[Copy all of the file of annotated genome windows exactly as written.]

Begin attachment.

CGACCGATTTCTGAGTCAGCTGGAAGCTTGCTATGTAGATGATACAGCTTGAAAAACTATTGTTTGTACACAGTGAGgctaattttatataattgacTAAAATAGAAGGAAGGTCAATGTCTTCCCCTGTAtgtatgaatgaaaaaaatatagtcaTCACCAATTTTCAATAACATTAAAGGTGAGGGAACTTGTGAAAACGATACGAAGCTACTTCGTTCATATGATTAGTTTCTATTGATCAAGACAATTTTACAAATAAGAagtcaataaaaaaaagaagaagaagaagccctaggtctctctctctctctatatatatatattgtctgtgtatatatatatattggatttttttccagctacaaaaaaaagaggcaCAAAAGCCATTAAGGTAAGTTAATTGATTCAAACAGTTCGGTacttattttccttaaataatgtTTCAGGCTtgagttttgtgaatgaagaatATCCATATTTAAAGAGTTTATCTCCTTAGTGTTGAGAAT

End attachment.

CGACCGATTTCTGAGTCAGCTGGAAGCTTGCTATGTAGATGATACAGCTTGAAAAACTATTGTTTGTACACAGTGAGgctaattttatataattgacTAAAATAGAAGGAAGGTCAATGTCTTCCCCTGTAtgtatgaatgaaaaaaatatagtcaTCACCAATTTTCAATAACATTAAAGGTGAGGGAACTTGTGAAAACGATACGAAGCTACTTCGTTCATATGATTAGTTTCTATTGATCAAGACAATTTTACAAATAAGAagtcaataaaaaaaagaagaagaagaagccctaggtctctctctctctctatatatatatattgtctgtgtatatatatatattggatttttttccagctacaaaaaaaagaggcaCAAAAGCCATTAAGGTAAGTTAATTGATTCAAACAGTTCGGTacttattttccttaaataatgtTTCAGGCTtgagttttgtgaatgaagaatATCCATATTTAAAGAGTTTATCTCCTTAGTGTTGAGAAT